A History of Hazing – Swat Circa 1917

Welcome to Swarthmore, class of 2013! You may have noticed that no upperclassmen have yet reprimanded you for wearing loud socks, forced you to sing for the rest of us, or challenged you to a wrestling contest. You’re welcome, but just remember – your kind didn’t always have it so easy.

Rules and regulations governing freshman behavior fill page after page of early Student Handbooks. Take these chestnuts from the earliest handbook in the Friends Historical Library, from the 1914-15 school year:

  • Freshmen are required to tip their hats to all Seniors in town or on the campus. A strict obedience to this rule must be observed.
  • Freshmen shall not wear conspicuous socks or neckties before the end of the first semester; and especially no Freshman shall wear any garnet.
  • Every Freshman shall purchase a regulation Freshman cap, garnet in color, with a large green button, not less than one inch in diameter, on it. These caps must be worn at all times upon the campus until the end of the first semester, excepting Sundays.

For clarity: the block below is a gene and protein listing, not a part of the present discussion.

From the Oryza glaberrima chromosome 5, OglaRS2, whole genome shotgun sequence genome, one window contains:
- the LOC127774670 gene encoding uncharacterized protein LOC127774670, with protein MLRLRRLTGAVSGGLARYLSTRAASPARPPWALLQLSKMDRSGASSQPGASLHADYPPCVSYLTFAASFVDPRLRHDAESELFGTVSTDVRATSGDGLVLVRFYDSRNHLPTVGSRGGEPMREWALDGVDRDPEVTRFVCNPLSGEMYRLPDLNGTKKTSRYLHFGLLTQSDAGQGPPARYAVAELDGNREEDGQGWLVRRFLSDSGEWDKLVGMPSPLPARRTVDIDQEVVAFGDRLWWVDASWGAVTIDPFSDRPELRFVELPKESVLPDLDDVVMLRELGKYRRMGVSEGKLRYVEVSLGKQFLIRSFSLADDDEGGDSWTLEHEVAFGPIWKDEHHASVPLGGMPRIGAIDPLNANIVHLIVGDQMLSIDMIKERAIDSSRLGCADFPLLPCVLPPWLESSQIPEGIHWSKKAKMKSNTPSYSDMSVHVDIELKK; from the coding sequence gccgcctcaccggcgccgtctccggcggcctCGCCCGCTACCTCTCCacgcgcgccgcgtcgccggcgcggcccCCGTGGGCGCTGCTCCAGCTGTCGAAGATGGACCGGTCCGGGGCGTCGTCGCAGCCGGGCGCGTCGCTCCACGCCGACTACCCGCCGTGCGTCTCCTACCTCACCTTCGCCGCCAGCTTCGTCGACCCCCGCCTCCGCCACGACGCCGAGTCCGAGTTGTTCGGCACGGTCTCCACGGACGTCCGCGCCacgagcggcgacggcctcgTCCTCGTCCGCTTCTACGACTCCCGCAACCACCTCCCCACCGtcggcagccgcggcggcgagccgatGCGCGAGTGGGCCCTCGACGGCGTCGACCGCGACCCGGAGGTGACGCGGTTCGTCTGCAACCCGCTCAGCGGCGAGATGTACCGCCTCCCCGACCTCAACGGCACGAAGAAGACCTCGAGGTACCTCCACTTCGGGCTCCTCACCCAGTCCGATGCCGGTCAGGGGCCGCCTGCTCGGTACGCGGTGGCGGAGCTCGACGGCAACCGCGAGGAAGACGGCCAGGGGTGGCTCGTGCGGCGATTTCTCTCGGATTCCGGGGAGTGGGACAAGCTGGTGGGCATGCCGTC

Note how “no Freshman shall wear any garnet,” but in the very next sentence, every freshman must wear a garnet cap. A later handbook from 1921-22 adds:

  • Freshmen shall not walk or loiter with their hands in their pockets.
  • Freshmen shall not cut campus; they shall keep to the walks at all times.
  • No Freshmen shall take a college girl to any athletic game or to Sunday night singing before the end of the first semester.